On the east coast of England stands a once-powerful symbol of Britain’s strength. It’s former might defeated by something more dominant and violent, a force that will always win, the relentless swell of the North Sea.
Giant monoliths protruding from the sand as if discarded by some ancient civilisation, these are the remains of Godwin Battery.
In 1914 with a real fear of attack from the sea, defences along Britain’s coastline were bolstered. Godwin Battery was one of those defensive positions.
Built from hardened concrete, 300 metres from the beach it was designed to protect the Humber Estuary from the German fleet.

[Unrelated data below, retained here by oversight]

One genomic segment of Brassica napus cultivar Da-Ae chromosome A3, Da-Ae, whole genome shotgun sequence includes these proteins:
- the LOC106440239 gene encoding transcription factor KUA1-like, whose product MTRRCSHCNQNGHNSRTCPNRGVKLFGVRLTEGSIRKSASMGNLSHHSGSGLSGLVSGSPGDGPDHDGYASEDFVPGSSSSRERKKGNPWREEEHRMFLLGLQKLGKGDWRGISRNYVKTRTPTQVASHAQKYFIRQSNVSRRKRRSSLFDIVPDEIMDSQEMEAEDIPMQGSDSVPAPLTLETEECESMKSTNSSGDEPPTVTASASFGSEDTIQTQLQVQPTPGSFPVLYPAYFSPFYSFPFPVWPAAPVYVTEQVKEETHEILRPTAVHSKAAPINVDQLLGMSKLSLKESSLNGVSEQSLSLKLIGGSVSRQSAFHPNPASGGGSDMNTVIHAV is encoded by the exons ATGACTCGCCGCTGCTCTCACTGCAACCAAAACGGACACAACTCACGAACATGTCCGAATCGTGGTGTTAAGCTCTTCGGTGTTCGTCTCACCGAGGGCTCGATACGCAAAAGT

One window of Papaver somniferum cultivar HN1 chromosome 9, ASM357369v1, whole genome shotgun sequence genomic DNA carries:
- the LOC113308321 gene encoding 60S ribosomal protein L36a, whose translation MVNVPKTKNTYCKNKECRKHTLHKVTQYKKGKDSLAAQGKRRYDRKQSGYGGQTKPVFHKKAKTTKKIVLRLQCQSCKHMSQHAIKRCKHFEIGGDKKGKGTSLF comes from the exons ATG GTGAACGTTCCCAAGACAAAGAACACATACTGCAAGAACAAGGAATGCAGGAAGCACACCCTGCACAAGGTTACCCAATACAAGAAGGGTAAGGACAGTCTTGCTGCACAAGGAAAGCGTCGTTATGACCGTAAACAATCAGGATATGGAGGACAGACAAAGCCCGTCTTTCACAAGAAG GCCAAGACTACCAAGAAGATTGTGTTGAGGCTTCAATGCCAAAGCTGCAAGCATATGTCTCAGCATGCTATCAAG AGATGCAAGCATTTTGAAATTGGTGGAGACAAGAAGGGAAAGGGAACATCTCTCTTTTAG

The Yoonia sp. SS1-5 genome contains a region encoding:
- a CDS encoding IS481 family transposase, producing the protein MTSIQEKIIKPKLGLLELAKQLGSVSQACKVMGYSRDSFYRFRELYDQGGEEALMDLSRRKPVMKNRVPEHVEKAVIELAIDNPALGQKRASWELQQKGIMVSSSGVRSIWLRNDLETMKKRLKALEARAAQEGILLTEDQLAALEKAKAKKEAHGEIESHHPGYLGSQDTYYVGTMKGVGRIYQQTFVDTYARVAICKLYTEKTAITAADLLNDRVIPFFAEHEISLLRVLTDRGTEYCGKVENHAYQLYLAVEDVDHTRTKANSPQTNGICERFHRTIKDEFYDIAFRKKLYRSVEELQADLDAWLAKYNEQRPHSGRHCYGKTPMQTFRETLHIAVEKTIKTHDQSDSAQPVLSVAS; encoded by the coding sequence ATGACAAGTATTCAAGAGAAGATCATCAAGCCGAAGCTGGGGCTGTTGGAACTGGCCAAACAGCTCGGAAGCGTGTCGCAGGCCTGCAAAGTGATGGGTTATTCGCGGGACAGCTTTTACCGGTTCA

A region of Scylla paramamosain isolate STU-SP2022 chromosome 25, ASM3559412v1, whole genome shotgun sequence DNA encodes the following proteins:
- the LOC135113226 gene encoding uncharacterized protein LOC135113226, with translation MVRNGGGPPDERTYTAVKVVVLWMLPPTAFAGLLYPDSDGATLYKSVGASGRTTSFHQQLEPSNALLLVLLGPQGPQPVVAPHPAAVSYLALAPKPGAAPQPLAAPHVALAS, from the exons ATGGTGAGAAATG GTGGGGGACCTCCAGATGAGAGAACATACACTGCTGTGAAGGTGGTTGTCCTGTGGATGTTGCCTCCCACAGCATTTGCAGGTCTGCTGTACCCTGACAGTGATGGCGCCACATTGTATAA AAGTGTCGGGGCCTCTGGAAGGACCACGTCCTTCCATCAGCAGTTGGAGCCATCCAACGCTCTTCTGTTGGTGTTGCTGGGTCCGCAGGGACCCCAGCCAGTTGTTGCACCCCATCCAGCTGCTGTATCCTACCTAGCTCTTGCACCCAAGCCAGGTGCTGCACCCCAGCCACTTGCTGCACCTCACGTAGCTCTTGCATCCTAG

Huge circular bastions housed two 9.2 inch Mark X guns, replaced with 4 inch Mark IX guns in 1940.
The guns were never called into action and in 1959 the site was sold and converted from a defensive position to a caravan park.
Threatening towns and villages along the Yorkshire coast, erosion tears away the land at an alarming rate, about 3.5 metres a year, the fastest rate in Europe.
Waves shred the cliffs, engulfing them and dispersing the remnants along the coast. With climate change comes rising seas causing more land to fall victim to the savage sea.
The devastation along the east coast is proof of nature’s power, evidence that our time on earth is temporary and the record of civilisation will, in time, be swept aside.
Can anything be done to halt the advance? For the dystopian looking Godwin Battery it is too late, the sea has reclaimed it.
*Equipment used: Canon 5D Mk IV, Canon 24-105mm f4 Lens, Canon 16-35mm f2.8 Lens. LEE IRND Filters, LEE Grad Filters, LEE Polarizer Filter.